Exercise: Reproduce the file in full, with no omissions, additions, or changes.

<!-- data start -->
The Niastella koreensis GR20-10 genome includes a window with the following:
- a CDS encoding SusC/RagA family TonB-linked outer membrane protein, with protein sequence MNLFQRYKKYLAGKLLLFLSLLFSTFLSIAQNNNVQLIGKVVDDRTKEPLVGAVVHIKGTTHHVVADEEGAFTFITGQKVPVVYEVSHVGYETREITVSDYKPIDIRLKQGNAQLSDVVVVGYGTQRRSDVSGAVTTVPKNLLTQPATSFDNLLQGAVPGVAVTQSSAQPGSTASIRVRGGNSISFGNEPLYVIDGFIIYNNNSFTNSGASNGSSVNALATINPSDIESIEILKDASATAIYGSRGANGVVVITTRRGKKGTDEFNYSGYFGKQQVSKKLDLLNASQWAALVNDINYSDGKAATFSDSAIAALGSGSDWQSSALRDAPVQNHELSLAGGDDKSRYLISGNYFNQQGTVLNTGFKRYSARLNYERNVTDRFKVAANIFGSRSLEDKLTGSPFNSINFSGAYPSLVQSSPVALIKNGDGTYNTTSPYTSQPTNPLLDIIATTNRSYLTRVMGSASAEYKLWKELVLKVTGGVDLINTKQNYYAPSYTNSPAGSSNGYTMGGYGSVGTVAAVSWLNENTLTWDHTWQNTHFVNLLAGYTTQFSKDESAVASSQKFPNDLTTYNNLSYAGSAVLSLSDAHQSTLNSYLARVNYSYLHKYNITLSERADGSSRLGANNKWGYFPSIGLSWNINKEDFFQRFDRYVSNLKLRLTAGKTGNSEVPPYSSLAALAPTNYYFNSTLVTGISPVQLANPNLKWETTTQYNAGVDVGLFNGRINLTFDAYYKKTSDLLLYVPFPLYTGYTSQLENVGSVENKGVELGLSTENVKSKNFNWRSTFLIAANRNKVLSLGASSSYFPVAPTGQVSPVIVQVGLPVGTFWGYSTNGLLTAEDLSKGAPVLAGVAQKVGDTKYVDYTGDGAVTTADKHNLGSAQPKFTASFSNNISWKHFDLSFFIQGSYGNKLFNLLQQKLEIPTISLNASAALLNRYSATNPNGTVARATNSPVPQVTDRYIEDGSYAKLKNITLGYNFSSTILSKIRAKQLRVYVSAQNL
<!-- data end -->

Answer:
The Niastella koreensis GR20-10 genome includes a window with the following:
- a CDS encoding SusC/RagA family TonB-linked outer membrane protein, with protein sequence MNLFQRYKKYLAGKLLLFLSLLFSTFLSIAQNNNVQLIGKVVDDRTKEPLVGAVVHIKGTTHHVVADEEGAFTFITGQKVPVVYEVSHVGYETREITVSDYKPIDIRLKQGNAQLSDVVVVGYGTQRRSDVSGAVTTVPKNLLTQPATSFDNLLQGAVPGVAVTQSSAQPGSTASIRVRGGNSISFGNEPLYVIDGFIIYNNNSFTNSGASNGSSVNALATINPSDIESIEILKDASATAIYGSRGANGVVVITTRRGKKGTDEFNYSGYFGKQQVSKKLDLLNASQWAALVNDINYSDGKAATFSDSAIAALGSGSDWQSSALRDAPVQNHELSLAGGDDKSRYLISGNYFNQQGTVLNTGFKRYSARLNYERNVTDRFKVAANIFGSRSLEDKLTGSPFNSINFSGAYPSLVQSSPVALIKNGDGTYNTTSPYTSQPTNPLLDIIATTNRSYLTRVMGSASAEYKLWKELVLKVTGGVDLINTKQNYYAPSYTNSPAGSSNGYTMGGYGSVGTVAAVSWLNENTLTWDHTWQNTHFVNLLAGYTTQFSKDESAVASSQKFPNDLTTYNNLSYAGSAVLSLSDAHQSTLNSYLARVNYSYLHKYNITLSERADGSSRLGANNKWGYFPSIGLSWNINKEDFFQRFDRYVSNLKLRLTAGKTGNSEVPPYSSLAALAPTNYYFNSTLVTGISPVQLANPNLKWETTTQYNAGVDVGLFNGRINLTFDAYYKKTSDLLLYVPFPLYTGYTSQLENVGSVENKGVELGLSTENVKSKNFNWRSTFLIAANRNKVLSLGASSSYFPVAPTGQVSPVIVQVGLPVGTFWGYSTNGLLTAEDLSKGAPVLAGVAQKVGDTKYVDYTGDGAVTTADKHNLGSAQPKFTASFSNNISWKHFDLSFFIQGSYGNKLFNLLQQKLEIPTISLNASAALLNRYSATNPNGTVARATNSPVPQVTDRYIEDGSYAKLKNITLGYNFSSTILSKIRAKQLRVYVSAQNL